Business Services: Do It Yourself or Hire a Pro?

159093620The Platform is an invitation-only guest opportunity that asks technologists and innovators to share big ideas. This week you are getting schooled by Brad Woodcox (@bradwoodcox), Director of Investment and Operations at HalberdCross who also serves as a Technical Specialist at Novak Druce Connolly Bove + Quigg LLP.

The Internet connects people to an enormous wealth of information. This access facilitates the ability to learn new skills with relative ease compared to 30 years ago. However, just because you have access to relevant information and the ability to absorb it does not mean that learning a new business service skill is the best decision.

“When you’re born, you’re born with 30,000 days. That’s it. The best strategic planning I can give to you is to think about that.” – Sir Ray Avery via TechCrunch.

Scary to quantify it in those terms. Add to that, a typical person reading this article may have already used up 10,000 (or more) of these days. Since a person’s time is so limited, making efficient decisions is paramount, unless you want to waste one or more of your 30,000 days.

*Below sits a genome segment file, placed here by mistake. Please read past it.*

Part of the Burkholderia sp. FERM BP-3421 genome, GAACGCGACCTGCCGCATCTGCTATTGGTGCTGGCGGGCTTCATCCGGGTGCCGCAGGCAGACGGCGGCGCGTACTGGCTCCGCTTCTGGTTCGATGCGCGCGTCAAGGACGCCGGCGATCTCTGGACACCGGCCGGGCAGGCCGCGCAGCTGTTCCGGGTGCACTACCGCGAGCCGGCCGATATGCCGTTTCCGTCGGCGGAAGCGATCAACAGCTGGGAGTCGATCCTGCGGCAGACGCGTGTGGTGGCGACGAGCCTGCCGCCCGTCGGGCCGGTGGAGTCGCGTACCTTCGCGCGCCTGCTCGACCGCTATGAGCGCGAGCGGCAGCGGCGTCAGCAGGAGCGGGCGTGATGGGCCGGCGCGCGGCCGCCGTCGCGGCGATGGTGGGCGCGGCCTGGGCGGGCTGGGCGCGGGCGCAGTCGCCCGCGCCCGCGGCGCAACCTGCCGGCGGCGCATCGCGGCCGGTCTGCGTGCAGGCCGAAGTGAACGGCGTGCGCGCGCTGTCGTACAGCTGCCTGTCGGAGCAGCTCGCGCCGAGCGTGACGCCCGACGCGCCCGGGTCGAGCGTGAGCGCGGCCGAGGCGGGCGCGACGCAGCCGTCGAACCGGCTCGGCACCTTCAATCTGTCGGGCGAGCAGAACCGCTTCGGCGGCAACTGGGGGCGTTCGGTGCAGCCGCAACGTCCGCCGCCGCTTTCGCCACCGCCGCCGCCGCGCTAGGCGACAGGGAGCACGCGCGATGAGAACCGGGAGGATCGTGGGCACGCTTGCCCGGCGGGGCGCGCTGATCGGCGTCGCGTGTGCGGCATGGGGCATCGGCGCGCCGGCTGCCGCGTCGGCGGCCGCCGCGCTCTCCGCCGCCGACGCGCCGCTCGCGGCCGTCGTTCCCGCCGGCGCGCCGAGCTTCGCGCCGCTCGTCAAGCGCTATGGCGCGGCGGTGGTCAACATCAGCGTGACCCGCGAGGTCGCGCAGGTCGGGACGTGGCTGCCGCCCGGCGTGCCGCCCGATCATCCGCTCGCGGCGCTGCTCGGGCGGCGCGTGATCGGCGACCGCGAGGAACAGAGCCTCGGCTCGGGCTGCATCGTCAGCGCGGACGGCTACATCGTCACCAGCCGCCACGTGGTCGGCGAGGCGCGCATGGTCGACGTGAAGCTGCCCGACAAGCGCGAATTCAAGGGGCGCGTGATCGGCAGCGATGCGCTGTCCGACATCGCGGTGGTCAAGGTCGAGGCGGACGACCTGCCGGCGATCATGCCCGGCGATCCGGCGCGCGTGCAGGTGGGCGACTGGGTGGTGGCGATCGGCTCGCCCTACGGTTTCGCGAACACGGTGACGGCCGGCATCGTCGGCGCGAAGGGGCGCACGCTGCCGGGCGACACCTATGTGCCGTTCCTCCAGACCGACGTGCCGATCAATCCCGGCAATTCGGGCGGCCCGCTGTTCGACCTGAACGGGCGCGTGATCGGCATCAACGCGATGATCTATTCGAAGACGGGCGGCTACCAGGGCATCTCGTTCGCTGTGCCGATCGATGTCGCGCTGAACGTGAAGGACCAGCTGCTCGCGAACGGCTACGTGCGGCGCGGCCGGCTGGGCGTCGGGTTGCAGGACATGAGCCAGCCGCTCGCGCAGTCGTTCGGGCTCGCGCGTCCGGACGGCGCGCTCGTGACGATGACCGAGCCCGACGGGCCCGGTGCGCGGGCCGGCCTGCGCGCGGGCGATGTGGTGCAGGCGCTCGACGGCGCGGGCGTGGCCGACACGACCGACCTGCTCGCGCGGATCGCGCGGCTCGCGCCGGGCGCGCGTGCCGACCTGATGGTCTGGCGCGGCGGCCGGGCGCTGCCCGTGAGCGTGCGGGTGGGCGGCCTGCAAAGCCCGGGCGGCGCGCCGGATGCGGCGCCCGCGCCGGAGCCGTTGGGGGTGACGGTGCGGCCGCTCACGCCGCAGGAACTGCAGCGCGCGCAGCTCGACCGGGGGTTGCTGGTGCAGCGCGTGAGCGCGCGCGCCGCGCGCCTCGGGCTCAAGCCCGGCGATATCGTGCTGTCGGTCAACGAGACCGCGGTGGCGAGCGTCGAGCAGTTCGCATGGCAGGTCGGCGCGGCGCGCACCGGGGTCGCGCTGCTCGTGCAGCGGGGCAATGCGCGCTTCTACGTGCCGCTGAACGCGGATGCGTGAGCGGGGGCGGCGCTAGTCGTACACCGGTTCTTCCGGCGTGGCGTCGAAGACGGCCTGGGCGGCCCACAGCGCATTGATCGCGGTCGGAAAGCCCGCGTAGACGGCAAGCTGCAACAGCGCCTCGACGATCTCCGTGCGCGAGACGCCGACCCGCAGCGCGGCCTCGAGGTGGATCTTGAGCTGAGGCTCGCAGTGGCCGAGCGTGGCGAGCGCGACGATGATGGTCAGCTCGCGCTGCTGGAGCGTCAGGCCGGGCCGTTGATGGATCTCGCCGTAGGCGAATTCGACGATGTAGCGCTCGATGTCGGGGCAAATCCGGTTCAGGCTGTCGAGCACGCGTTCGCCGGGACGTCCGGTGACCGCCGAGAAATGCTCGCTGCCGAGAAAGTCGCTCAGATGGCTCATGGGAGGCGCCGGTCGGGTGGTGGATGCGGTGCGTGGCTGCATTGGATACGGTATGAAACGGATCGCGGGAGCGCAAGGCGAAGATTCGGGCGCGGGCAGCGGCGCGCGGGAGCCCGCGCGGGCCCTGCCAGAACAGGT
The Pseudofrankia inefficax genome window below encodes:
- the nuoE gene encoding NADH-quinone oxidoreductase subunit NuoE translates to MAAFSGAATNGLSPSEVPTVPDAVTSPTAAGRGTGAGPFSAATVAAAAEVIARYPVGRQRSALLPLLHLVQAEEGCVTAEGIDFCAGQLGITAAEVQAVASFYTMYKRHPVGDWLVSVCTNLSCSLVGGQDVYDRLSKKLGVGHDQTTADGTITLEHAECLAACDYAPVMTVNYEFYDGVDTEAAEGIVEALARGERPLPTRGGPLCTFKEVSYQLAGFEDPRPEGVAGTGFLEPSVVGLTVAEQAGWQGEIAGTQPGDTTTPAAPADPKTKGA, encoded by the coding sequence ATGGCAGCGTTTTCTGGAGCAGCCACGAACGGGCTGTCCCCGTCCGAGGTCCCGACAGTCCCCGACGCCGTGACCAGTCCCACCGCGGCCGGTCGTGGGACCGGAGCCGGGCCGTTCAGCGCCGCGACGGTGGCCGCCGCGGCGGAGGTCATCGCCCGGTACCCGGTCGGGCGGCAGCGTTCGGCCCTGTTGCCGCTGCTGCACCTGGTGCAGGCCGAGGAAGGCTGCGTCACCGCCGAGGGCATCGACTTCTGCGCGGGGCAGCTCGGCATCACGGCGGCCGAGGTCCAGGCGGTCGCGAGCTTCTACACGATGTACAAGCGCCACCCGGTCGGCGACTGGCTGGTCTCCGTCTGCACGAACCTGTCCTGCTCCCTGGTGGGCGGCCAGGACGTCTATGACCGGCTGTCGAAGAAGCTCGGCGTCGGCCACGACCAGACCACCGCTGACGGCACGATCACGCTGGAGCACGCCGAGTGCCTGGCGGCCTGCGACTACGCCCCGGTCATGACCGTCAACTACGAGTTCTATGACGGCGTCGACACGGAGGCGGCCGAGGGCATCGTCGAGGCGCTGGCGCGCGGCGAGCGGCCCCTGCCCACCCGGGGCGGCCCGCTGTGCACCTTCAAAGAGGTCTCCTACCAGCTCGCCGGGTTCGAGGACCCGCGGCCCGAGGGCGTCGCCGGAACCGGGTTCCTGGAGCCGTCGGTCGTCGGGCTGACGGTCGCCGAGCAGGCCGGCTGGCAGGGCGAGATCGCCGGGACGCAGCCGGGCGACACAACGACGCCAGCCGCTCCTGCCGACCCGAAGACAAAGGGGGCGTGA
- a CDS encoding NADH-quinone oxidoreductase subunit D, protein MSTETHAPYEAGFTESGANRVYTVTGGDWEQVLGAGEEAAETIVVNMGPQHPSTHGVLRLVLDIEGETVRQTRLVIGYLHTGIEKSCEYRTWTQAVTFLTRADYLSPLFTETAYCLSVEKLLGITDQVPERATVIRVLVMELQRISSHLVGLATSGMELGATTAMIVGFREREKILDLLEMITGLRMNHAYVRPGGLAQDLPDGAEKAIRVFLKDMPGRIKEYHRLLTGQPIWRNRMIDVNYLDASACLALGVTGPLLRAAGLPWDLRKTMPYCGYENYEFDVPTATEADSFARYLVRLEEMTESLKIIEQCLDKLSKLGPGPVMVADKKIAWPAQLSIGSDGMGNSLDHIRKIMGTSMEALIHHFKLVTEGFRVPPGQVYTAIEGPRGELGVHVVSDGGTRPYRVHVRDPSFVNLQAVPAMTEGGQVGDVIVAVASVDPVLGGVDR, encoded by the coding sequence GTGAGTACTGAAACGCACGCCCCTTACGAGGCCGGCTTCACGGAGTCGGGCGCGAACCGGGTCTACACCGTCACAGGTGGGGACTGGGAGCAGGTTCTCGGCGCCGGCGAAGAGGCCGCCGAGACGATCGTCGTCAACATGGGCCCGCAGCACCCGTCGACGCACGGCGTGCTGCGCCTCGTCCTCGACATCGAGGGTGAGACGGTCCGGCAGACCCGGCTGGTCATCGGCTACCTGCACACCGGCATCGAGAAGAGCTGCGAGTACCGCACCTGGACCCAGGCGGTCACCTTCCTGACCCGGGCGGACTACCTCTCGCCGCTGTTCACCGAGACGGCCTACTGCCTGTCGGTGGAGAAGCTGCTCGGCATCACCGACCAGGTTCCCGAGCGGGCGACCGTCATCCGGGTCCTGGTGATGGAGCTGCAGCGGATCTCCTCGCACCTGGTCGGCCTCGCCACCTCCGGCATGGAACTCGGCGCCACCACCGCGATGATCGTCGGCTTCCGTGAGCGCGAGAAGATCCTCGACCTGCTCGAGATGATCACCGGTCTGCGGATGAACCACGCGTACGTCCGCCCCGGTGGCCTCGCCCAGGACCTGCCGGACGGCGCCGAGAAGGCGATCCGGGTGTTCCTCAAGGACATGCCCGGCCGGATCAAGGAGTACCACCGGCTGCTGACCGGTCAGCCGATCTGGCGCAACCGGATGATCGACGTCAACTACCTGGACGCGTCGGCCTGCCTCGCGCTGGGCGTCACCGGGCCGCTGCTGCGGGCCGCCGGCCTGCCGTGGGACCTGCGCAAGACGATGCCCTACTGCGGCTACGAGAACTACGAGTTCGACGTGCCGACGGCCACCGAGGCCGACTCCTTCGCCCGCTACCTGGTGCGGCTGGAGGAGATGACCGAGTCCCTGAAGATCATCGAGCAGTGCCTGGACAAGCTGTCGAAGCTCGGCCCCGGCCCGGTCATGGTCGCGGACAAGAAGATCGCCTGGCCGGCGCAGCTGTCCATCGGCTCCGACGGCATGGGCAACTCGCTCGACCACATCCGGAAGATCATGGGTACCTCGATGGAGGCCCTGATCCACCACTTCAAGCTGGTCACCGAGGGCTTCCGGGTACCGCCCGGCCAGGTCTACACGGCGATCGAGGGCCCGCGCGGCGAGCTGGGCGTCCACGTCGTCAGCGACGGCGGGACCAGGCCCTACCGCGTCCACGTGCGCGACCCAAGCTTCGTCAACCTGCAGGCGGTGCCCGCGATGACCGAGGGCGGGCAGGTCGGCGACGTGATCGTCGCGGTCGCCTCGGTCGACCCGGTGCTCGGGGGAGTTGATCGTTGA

Within this finite number of days, a person will repeatedly be faced with a choice to tackle a problem alone or to hire the expertise of a professional service. These instances will span both a person’s personal and professional life. Example situations include:

  • It is the annual tax season. Should you purchase TurboTax or another computer tax program or should you hire a CPA/tax pro?
  • You want to setup a new company. Should you utilize the state’s website, purchase a package from one of the online LLC/corporation formation companies, or hire a local corporate attorney?
  • You want to increase your company’s online presence. Should you create your own website and social media accounts or should you hire a tech/social media consulting firm?

Interestingly, the same question/problem can have different ideal responses based on the details of the situation. Despite these questions arising a multitude of times in a person’s life, each instance is still often a tough decision on which path to take. The reasoning is perhaps best captured by former US Secretary of Defense Donald Rumsfeld:

“There are known knowns; there are things we know we know. We also know there are known unknowns; that is to say, we know there are some things we do not know. But there are


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